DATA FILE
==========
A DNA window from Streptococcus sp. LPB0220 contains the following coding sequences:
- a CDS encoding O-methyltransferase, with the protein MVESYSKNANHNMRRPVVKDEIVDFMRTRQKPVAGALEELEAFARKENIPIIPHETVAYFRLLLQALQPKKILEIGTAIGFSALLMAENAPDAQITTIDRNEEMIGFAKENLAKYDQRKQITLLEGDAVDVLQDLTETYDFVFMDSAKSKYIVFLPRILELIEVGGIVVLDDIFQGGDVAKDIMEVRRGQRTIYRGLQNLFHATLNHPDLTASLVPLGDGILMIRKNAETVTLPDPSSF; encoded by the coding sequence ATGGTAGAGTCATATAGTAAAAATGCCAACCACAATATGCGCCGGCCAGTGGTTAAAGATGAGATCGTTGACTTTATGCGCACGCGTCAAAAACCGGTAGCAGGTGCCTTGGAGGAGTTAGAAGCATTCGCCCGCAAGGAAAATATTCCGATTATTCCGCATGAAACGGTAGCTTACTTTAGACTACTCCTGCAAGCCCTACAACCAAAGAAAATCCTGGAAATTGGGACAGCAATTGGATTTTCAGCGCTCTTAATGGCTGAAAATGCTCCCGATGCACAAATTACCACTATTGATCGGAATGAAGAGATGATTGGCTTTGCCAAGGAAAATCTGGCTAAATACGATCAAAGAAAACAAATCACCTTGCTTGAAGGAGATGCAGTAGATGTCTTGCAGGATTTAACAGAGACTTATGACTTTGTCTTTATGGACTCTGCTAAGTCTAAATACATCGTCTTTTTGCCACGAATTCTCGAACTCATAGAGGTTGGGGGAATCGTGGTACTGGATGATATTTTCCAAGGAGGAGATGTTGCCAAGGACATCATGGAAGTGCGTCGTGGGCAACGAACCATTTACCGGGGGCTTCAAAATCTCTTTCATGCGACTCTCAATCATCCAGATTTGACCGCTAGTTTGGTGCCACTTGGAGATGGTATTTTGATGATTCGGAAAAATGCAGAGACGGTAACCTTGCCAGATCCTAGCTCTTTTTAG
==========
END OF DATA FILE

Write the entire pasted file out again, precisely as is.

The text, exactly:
A DNA window from Streptococcus sp. LPB0220 contains the following coding sequences:
- a CDS encoding O-methyltransferase, with the protein MVESYSKNANHNMRRPVVKDEIVDFMRTRQKPVAGALEELEAFARKENIPIIPHETVAYFRLLLQALQPKKILEIGTAIGFSALLMAENAPDAQITTIDRNEEMIGFAKENLAKYDQRKQITLLEGDAVDVLQDLTETYDFVFMDSAKSKYIVFLPRILELIEVGGIVVLDDIFQGGDVAKDIMEVRRGQRTIYRGLQNLFHATLNHPDLTASLVPLGDGILMIRKNAETVTLPDPSSF; encoded by the coding sequence ATGGTAGAGTCATATAGTAAAAATGCCAACCACAATATGCGCCGGCCAGTGGTTAAAGATGAGATCGTTGACTTTATGCGCACGCGTCAAAAACCGGTAGCAGGTGCCTTGGAGGAGTTAGAAGCATTCGCCCGCAAGGAAAATATTCCGATTATTCCGCATGAAACGGTAGCTTACTTTAGACTACTCCTGCAAGCCCTACAACCAAAGAAAATCCTGGAAATTGGGACAGCAATTGGATTTTCAGCGCTCTTAATGGCTGAAAATGCTCCCGATGCACAAATTACCACTATTGATCGGAATGAAGAGATGATTGGCTTTGCCAAGGAAAATCTGGCTAAATACGATCAAAGAAAACAAATCACCTTGCTTGAAGGAGATGCAGTAGATGTCTTGCAGGATTTAACAGAGACTTATGACTTTGTCTTTATGGACTCTGCTAAGTCTAAATACATCGTCTTTTTGCCACGAATTCTCGAACTCATAGAGGTTGGGGGAATCGTGGTACTGGATGATATTTTCCAAGGAGGAGATGTTGCCAAGGACATCATGGAAGTGCGTCGTGGGCAACGAACCATTTACCGGGGGCTTCAAAATCTCTTTCATGCGACTCTCAATCATCCAGATTTGACCGCTAGTTTGGTGCCACTTGGAGATGGTATTTTGATGATTCGGAAAAATGCAGAGACGGTAACCTTGCCAGATCCTAGCTCTTTTTAG